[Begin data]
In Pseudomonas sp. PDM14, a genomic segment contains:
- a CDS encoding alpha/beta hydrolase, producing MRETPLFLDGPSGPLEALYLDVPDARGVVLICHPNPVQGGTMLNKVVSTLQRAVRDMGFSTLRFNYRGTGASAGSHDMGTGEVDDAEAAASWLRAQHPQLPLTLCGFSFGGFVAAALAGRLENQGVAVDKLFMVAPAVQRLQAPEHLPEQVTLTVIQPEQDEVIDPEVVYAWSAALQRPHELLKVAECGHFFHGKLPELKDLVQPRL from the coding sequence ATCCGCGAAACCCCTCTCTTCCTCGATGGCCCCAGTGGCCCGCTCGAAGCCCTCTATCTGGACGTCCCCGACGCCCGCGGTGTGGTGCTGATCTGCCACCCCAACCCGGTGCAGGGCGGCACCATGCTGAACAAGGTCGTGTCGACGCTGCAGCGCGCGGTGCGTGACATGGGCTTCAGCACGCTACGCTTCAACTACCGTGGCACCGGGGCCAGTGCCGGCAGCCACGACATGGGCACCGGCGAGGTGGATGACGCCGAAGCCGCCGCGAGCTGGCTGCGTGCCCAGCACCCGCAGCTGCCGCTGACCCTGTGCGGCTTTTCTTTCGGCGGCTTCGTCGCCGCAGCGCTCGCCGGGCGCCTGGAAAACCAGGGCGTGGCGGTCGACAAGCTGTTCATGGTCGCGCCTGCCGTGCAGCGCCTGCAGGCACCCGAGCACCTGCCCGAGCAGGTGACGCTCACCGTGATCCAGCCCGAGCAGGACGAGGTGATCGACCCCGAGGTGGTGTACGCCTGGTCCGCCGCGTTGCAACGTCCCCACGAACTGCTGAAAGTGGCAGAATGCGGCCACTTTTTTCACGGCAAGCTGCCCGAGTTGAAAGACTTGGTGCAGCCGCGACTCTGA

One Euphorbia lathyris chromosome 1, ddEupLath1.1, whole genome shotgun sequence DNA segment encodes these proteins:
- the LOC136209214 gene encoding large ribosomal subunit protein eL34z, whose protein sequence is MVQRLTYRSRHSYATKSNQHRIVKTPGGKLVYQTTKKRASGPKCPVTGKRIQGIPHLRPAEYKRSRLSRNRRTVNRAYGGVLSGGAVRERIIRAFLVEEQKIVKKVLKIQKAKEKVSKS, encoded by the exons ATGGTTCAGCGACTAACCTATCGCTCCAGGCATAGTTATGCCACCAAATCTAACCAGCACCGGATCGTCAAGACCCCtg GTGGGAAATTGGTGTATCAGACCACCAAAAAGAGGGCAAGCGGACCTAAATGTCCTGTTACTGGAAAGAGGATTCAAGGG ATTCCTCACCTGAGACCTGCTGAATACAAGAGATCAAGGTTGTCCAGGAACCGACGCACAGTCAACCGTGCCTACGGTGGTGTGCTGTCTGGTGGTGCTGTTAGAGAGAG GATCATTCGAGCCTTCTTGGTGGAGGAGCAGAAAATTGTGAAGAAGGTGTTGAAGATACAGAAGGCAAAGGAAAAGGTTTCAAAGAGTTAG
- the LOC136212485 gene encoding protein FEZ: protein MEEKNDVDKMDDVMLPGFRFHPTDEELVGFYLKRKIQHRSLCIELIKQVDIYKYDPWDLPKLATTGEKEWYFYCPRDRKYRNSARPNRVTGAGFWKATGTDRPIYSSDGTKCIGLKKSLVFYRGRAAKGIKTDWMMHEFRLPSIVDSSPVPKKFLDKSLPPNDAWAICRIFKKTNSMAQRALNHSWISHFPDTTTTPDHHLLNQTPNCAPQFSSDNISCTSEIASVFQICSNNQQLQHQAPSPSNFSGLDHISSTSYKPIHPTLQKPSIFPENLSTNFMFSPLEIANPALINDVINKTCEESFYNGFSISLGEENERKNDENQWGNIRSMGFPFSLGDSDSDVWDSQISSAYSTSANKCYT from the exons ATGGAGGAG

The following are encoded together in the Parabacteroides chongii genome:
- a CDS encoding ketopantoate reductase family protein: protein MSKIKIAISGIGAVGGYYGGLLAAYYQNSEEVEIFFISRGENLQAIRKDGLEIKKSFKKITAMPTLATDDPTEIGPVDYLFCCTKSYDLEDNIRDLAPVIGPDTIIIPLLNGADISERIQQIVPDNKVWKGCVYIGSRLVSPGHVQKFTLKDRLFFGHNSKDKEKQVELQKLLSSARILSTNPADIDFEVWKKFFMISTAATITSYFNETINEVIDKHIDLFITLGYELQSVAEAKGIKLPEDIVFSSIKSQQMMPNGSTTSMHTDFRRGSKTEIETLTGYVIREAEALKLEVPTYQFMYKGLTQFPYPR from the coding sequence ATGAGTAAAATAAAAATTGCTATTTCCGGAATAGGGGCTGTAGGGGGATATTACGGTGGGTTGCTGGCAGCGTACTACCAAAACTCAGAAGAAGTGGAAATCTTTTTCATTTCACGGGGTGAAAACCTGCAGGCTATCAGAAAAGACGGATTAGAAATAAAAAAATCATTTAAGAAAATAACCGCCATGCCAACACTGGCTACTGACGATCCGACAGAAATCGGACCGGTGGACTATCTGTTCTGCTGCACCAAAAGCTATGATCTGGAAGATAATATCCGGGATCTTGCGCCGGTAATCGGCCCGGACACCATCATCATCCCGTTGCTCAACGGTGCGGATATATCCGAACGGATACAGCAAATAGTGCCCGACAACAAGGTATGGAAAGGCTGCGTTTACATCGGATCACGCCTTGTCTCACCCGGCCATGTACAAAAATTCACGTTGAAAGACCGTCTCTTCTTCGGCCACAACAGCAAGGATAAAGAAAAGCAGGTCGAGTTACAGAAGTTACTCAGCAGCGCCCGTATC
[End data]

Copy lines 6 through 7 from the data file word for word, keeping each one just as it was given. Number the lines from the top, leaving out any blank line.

The following are encoded together in the Parabacteroides chongii genome:
- a CDS encoding ketopantoate reductase family protein: protein MSKIKIAISGIGAVGGYYGGLLAAYYQNSEEVEIFFISRGENLQAIRKDGLEIKKSFKKITAMPTLATDDPTEIGPVDYLFCCTKSYDLEDNIRDLAPVIGPDTIIIPLLNGADISERIQQIVPDNKVWKGCVYIGSRLVSPGHVQKFTLKDRLFFGHNSKDKEKQVELQKLLSSARILSTNPADIDFEVWKKFFMISTAATITSYFNETINEVIDKHIDLFITLGYELQSVAEAKGIKLPEDIVFSSIKSQQMMPNGSTTSMHTDFRRGSKTEIETLTGYVIREAEALKLEVPTYQFMYKGLTQFPYPR from the coding sequence ATGAGTAAAATAAAAATTGCTATTTCCGGAATAGGGGCTGTAGGGGGATATTACGGTGGGTTGCTGGCAGCGTACTACCAAAACTCAGAAGAAGTGGAAATCTTTTTCATTTCACGGGGTGAAAACCTGCAGGCTATCAGAAAAGACGGATTAGAAATAAAAAAATCATTTAAGAAAATAACCGCCATGCCAACACTGGCTACTGACGATCCGACAGAAATCGGACCGGTGGACTATCTGTTCTGCTGCACCAAAAGCTATGATCTGGAAGATAATATCCGGGATCTTGCGCCGGTAATCGGCCCGGACACCATCATCATCCCGTTGCTCAACGGTGCGGATATATCCGAACGGATACAGCAAATAGTGCCCGACAACAAGGTATGGAAAGGCTGCGTTTACATCGGATCACGCCTTGTCTCACCCGGCCATGTACAAAAATTCACGTTGAAAGACCGTCTCTTCTTCGGCCACAACAGCAAGGATAAAGAAAAGCAGGTCGAGTTACAGAAGTTACTCAGCAGCGCCCGTATC